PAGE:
I checked the frame out before attaching the plywood sheeting -- and found that while the measurements were pretty darn close, that meant that it was almost impossible to wedge the damn frame into the opening! There is a concept known as “leeway”, and rigid objects need more of it than stretchy things like fabric and some people’s patience (not mine!). In order to get it to slide/shift into the opening, it had to be slightly smaller than the opening. Back to the drawing… well, the big sheets of paper and the black crayon. I examined the issue from as many sides as I could (including inside the house with a cold drink), and concluded that the easiest thing was to dig out just a bit of the dirt and then push it back into place later. With that inspiration, I felt free to place the 2x4 frame on the plywood, trace a rectangle (parallelogram) and cut it out… it mostly fit, and the extra nails I used to attach it to the frame made up for the dearth of joist nails. I can always tell when I’ve exceeded my patience, because I begin to pick up steam like a locomotive, or a snowball on the top of a hill.. and obstacles begin to fly sideways as I crash into them or sweep them from the area. I was developing this kind of reckless speed, and so, with the covers wedged in place and only enough room for mice, rats, squirrels or a determined skunk to squeeze past them, I considered my job done for the day. I’d get to the sanding and painting another day… and if this is anything like the living room curtains (that hang so lovely and so un-hemmed), probably another year.
Wednesday, July 9, 2008
I have found a new obsession, a new toy. In fact, I think it’s a crime for people to sell these things during the busy season, but that’s one of the dangers of going into the city…toys waiting in every shop for hapless bumpkins. This one is called Kaleidoscope Kreator, and it hit me in an Achille’s heel - I love playing with patterns, and I love to avoid all the work (and skill!) of cutting and pasting. I used to make similar designs by color-copying random bits of images and then repeating them… but this is so much easier that I feel like a rat pressing a bar to get a hit of speed -- press, press, press… :-}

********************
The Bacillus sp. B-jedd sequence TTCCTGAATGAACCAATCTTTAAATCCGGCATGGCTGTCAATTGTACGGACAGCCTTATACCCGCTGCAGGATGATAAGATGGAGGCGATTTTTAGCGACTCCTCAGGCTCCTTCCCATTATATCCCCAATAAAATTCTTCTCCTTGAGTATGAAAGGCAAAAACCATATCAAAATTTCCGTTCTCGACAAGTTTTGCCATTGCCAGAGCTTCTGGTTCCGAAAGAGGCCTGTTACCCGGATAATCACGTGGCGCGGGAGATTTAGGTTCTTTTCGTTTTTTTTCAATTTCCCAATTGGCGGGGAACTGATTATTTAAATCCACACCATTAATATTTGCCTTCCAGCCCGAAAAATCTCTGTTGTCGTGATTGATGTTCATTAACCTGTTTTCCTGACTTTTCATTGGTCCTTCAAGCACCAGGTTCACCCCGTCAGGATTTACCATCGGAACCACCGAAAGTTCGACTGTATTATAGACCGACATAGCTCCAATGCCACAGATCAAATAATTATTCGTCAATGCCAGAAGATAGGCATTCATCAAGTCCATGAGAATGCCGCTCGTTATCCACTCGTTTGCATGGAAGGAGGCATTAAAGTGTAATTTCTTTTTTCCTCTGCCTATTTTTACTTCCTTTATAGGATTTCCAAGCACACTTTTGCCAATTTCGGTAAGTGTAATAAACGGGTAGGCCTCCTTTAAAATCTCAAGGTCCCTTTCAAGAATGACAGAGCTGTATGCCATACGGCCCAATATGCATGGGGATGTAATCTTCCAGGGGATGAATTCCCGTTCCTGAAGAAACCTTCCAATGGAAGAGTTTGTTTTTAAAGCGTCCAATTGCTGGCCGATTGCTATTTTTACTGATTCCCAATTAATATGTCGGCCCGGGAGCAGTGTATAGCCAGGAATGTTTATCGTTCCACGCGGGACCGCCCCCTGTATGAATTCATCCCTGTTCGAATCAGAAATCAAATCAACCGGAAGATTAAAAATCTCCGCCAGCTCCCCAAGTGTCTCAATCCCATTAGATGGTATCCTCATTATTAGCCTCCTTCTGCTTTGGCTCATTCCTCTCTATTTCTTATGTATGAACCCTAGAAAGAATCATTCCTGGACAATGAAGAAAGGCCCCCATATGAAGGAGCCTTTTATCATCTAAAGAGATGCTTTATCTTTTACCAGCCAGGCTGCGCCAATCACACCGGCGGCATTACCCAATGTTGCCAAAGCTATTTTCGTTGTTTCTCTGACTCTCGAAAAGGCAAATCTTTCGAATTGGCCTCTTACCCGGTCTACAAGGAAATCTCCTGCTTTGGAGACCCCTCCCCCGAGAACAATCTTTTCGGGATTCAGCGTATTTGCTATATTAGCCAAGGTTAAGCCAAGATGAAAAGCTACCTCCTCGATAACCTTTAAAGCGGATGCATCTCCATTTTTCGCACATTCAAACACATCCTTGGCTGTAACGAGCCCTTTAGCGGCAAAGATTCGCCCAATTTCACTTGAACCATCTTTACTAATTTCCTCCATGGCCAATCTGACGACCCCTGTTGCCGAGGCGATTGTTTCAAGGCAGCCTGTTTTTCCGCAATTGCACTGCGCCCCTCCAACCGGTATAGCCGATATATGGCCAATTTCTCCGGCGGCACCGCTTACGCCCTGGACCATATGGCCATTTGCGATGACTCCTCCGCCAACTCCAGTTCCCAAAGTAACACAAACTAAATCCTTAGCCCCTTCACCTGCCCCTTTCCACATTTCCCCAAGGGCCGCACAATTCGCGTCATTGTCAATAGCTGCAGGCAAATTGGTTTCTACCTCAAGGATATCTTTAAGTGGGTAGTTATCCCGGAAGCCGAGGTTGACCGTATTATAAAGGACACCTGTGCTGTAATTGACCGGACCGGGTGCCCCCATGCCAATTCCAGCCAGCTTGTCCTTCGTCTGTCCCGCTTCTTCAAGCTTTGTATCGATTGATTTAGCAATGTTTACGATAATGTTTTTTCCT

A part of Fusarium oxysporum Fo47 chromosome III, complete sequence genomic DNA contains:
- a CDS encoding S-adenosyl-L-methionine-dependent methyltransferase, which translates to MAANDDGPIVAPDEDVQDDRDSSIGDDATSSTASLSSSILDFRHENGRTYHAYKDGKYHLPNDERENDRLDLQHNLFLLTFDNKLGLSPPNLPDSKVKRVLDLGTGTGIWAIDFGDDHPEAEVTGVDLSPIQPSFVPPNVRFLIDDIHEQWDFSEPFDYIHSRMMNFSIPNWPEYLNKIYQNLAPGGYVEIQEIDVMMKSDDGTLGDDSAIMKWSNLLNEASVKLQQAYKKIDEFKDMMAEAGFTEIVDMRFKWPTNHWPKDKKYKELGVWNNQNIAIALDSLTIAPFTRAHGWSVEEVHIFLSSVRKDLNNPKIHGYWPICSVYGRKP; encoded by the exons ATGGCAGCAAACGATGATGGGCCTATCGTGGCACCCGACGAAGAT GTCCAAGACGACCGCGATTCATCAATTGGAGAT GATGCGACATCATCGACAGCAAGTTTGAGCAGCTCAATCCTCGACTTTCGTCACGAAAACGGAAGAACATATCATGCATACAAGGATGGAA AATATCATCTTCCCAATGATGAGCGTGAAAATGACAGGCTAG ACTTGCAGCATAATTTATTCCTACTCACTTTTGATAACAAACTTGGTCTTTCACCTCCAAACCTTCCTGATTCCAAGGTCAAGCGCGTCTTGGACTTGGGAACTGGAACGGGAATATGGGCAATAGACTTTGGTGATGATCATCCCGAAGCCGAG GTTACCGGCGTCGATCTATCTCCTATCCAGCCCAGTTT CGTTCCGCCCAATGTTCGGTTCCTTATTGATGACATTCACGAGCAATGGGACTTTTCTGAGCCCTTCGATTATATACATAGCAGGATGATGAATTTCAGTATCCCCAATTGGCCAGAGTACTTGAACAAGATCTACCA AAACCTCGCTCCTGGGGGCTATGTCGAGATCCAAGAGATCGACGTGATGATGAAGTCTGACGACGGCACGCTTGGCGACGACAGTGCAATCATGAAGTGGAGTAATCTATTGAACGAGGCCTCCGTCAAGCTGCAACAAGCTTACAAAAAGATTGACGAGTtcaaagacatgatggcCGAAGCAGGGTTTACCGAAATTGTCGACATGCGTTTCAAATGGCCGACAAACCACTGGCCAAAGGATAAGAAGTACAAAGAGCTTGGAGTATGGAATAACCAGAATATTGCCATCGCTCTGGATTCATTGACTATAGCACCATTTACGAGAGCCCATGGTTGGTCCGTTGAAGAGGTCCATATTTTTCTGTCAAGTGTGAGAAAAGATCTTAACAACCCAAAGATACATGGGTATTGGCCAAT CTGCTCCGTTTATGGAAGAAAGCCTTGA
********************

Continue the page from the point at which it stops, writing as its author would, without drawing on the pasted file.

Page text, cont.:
The moment I got home, I loaded it, and starting bringing up all my photos to see how they would slice and dice -- and before I knew it, I had missed dinner (folks - that’s amazing), it was dark, and I had two dozen “to die for” designs that I just had to print immediately!! Of course, the first thing I discovered was that Windows does not understand circles or squares… Picture Manager assumes that anything worth looking at will be in the center of the photo, and crops accordingly. This felt like having bought a candy bar and not being able to get the wrapping off, or hitting a large rock with your speedboat. I could almost feel the whiplash. Grinding my teeth, I searched the computer for software that understood “shrink to fit” and finally found one that had come with my printer. Then figured out how to load the photo paper so that it didn’t go through 7 sheets at a time, and was in fact printing on the right side… and voila! I had four sheets of -- tiny -- mandalas to use for cards, magnets, coasters, frisbee inserts… the possibilities were endless, but my supply of ink and paper wasn’t.
It occurred to me, painfully, that I was gonna have to choose some files to print and leave others… and fairly quickly realized I actually had to choose which to save, unless I wanted to choke my computer! Since my motto since childhood has been “anything worth doing is worth overdoing” I was sore grieved by this… but I’m getting some sense of balance now… it’s been a whole halfhour since I made a kaleidoscope image… I can last until the timer goes off … I know I can…